The Grand Inquisitor, The Pit, Barbican, London <!-- none onestar twostar threestar fourstar fivestar -->

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Blasphemous when written, dynamite during the Communist era, this parable from Dostoevsky's The Brothers Karamazov is, to say the least, pertinent now. Christ returns to Earth during the Inquisition but is arrested and flung into a cell, where he's visited by the 90-year-old cardinal who presides over the autos-da-fé.

The cardinal tells him that the Church has, for the past several centuries, been following not his precepts but those of the Devil. His flock, says the inquisitor, are happier if they are not free to think and act. "Man prefers peace, and even death, to freedom of choice in the knowledge of good and evil. Nothing is more seductive for man than his freedom of conscience, but nothing is a greater cause of suffering." Since men are foolish, Christ would have served them better if he had loved them less.

The narrator explains that the cardinal's love of humanity has made him believe that he must "lead men consciously to death and destruction, and yet deceive them all the way so that they may not notice where they are being led, that the poor blind creatures may at least, on the way, think themselves happy."

A text for our times, indeed, but not one that would seem to lend itself to transformation by Peter Brook - indeed, the only characteristic notes in this 50-minute monologue are the costume of the young man who is the silent object of the cardinal's wrath (black silk Indian tunic and trousers), the harsh, white lighting (in Dostoevsky's story, a single candle burns in the darkness), and the choice of Bruce Myers, Brook's longtime associate, to play the cardinal. Myers is a good choice if you want mellifluousness, whether of holy man or oily villain. But the inquisitor demands acting more complex and compelling than this.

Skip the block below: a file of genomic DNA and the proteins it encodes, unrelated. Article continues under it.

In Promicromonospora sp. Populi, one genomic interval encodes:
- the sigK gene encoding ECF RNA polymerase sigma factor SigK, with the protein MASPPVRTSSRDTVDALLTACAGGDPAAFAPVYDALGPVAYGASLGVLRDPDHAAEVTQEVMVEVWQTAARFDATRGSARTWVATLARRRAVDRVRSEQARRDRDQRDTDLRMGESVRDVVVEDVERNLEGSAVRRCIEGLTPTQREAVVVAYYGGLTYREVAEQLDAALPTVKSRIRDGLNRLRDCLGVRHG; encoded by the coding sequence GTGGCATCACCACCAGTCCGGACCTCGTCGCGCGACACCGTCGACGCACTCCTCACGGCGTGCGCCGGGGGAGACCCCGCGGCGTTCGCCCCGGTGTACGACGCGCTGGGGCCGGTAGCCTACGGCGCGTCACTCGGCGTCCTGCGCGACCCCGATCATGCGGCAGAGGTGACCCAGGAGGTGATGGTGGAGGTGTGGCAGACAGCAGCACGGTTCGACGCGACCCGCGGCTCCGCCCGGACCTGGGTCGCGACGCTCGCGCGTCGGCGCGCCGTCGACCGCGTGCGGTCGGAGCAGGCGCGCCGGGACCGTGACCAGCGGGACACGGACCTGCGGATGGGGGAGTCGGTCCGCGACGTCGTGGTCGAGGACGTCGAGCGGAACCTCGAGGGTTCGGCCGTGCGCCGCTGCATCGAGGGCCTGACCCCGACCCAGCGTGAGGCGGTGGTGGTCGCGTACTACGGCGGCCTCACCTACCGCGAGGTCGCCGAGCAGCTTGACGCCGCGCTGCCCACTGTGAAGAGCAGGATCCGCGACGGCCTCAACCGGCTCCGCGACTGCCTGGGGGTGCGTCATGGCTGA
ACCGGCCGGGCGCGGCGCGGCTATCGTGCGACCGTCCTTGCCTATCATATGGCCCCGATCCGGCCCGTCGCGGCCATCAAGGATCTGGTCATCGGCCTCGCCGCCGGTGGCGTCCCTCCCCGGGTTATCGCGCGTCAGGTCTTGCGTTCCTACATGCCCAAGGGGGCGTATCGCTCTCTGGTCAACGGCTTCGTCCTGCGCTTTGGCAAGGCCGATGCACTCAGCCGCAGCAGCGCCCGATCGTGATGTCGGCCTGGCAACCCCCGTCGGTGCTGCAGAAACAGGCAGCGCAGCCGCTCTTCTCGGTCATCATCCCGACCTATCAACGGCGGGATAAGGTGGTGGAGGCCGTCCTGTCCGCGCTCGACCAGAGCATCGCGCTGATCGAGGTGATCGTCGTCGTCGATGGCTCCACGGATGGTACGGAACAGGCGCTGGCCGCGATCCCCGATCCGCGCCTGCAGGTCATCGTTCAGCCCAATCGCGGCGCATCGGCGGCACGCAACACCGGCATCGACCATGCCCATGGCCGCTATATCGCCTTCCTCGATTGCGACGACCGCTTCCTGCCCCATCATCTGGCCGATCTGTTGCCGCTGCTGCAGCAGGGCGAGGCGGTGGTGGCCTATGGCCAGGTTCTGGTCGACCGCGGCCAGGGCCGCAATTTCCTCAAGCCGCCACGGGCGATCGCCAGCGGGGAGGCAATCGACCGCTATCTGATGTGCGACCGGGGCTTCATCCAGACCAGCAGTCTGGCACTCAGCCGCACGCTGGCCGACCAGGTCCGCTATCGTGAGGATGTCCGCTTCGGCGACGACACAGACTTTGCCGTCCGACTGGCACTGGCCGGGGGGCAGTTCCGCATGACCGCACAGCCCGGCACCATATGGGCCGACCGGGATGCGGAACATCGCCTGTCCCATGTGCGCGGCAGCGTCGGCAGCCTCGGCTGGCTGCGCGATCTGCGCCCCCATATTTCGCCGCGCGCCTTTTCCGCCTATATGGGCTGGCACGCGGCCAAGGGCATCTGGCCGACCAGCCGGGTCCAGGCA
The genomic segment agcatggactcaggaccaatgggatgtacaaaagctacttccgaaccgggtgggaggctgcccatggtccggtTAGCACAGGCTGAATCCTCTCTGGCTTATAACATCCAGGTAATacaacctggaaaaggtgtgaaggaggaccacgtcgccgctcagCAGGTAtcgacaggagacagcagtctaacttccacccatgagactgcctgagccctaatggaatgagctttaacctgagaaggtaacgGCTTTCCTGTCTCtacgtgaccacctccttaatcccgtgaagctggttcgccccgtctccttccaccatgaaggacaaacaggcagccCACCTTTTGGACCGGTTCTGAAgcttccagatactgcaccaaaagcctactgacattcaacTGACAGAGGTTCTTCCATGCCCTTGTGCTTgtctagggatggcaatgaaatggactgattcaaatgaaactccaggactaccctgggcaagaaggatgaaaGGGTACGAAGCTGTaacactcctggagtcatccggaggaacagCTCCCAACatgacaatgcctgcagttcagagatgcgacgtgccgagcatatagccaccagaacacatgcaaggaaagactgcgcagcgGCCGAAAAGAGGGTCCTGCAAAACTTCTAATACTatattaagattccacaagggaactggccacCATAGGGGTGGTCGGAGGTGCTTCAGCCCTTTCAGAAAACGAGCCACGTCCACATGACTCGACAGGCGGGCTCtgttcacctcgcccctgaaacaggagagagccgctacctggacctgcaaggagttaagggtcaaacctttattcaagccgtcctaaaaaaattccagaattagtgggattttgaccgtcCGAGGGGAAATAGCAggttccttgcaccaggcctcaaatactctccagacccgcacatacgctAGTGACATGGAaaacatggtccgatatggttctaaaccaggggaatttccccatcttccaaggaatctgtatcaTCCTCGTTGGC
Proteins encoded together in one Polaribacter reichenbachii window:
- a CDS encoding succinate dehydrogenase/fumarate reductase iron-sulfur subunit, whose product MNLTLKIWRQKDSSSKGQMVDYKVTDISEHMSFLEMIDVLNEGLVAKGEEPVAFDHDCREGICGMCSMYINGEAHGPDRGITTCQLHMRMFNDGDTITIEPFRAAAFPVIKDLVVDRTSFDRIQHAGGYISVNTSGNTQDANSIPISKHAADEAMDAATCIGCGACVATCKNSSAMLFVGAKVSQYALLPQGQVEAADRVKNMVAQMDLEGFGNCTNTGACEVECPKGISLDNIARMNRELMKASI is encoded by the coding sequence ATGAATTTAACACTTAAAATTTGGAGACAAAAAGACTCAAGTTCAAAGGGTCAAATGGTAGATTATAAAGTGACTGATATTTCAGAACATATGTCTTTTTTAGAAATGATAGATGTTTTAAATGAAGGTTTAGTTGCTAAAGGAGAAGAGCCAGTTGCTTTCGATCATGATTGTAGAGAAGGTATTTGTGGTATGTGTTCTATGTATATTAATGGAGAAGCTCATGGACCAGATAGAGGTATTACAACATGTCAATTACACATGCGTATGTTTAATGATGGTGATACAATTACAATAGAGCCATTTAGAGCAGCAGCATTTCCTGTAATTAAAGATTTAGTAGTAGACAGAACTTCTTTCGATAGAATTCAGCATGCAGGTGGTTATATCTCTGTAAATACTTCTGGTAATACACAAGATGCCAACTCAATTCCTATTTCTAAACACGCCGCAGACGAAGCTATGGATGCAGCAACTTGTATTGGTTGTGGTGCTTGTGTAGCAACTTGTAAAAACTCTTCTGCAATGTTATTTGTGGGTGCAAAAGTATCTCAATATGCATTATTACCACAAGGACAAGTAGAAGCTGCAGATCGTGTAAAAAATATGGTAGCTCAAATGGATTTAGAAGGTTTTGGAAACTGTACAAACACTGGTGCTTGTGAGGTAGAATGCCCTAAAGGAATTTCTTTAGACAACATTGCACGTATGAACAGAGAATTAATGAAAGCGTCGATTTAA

While one doesn't expect an hour of fireworks - the cardinal has long been steeped in duplicity, and his prisoner doesn't inspire fear or rage - it's still disappointing to see a performance in which the cardinal merely raises his voice twice, his tone otherwise gently regretful, at times so soft that one must strain to hear. Although this is the first time the cardinal has revealed his thoughts to anyone, Myers sounds as if he has made this speech many times before. And he conveys no sense of the cardinal's torment, of his arrival at this point after a lifetime of suffering, as opposed to Myers' smug superiority.

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